6.3 In addition, there are at present in force at least four Central Preventive Detention Acts and a number of Preventive Detention Acts enacted by various States. The Preventive Detention Acts enacted by the Union of India include the National Security Act, 1980, the Prevention of Black Marketeering and Maintenance of Supplies Act, 1980, the Prevention of Narcotic Drugs and Psychotropic Substances Act, 1988 and the Conservation of Foreign Exchange and Prevention of Smuggling Activities Act, 1974. Between these legal measures, all the "terrorist acts" contemplated under the new Bill appear to be covered. If necessary, the Indian Penal Code or any provisions of any other Act can be amended to cover any specific action which at present may not be covered, though, it does not appear to be so. The punishments provided under these Acts can be increased where necessary. But there does not appear to be any need to have a separate new bill for the purpose of creating new offences.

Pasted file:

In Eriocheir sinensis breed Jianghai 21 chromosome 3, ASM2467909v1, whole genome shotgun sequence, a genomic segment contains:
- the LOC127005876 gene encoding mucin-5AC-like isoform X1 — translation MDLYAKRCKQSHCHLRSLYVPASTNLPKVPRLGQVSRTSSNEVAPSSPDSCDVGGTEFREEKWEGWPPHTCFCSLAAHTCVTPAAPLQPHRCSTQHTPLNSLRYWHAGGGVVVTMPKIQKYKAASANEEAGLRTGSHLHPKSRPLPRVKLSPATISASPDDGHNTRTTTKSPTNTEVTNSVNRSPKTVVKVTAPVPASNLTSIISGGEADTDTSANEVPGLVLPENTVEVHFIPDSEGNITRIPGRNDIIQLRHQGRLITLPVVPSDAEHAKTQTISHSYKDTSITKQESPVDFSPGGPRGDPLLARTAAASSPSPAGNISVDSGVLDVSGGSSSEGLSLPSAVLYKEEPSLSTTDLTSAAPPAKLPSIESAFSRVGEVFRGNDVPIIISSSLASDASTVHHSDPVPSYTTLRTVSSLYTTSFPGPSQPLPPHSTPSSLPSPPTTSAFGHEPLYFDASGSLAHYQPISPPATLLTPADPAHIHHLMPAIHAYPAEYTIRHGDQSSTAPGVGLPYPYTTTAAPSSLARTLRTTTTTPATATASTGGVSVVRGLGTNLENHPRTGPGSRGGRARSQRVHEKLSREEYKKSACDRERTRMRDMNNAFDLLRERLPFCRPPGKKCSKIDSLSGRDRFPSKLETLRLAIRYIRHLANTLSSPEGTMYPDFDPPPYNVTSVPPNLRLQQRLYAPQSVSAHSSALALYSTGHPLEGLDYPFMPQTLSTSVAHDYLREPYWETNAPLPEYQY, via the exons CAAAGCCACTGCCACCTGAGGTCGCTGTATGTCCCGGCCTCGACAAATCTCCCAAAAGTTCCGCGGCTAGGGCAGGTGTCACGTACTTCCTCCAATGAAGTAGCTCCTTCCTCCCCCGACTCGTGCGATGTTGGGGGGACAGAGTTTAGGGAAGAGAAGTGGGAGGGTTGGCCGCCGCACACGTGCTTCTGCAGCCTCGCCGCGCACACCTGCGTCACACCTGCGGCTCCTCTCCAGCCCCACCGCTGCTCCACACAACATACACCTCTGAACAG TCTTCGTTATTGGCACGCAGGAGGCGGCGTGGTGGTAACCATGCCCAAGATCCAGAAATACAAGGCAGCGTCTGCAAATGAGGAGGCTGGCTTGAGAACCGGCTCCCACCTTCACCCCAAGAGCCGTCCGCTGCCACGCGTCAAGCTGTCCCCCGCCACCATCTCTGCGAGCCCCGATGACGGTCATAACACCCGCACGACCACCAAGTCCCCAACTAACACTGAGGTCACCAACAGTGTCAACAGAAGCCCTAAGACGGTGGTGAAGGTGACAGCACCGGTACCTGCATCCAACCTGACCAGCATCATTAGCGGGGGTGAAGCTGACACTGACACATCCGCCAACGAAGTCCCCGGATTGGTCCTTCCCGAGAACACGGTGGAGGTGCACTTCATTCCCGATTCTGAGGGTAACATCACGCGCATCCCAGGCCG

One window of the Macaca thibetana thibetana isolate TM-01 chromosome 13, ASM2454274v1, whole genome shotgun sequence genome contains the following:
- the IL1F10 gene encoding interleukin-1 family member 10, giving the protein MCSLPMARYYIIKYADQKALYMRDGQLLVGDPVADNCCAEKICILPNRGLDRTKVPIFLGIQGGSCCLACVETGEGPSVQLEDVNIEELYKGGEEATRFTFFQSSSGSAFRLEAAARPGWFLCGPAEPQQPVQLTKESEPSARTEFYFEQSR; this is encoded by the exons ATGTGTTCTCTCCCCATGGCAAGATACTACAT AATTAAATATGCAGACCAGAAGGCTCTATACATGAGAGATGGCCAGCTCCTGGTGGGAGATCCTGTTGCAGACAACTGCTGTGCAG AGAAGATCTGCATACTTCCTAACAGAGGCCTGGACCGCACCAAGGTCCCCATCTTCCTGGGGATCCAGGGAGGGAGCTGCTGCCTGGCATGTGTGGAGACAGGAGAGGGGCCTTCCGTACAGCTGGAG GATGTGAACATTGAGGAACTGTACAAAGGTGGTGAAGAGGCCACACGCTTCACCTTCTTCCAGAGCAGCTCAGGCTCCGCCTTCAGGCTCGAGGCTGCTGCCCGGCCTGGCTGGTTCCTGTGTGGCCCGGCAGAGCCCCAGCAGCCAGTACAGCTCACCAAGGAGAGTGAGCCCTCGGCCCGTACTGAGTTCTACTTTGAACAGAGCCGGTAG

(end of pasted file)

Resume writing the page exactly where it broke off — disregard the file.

6.4 Avowed justification for the new law
The avowed justification for these provisions appears to be (i) it is difficult to secure convictions under the criminal justice system; and (ii) trials are delayed. Hence special courts will speed up trial. Undoubtedly, the main problem which the country is facing today, relates to proper investigation of crimes and efficient prosecution of criminal trials. Adjudication and punishment of crimes also take a long time before the Courts. The problem, however, cannot be solved by enacting laws that do away with the legal safeguards that are designed to prevent innocent persons from being prosecuted and punished.
The problem cannot also be solved by providing for a different and more drastic procedure for prosecution of certain crimes, for making confessions before the police admissible in evidence, contrary to the provisions of the Evidence Act, and for raising presumption of guilt as set out in the Bill, and creating special courts. These provisions seriously affect human rights guaranteed under the Constitution and violate basic principles of criminal jurisprudence as internationally understood.
There are three stages at which remedial measures need to be taken on an urgent basis by the Government to strengthen the criminal justice system: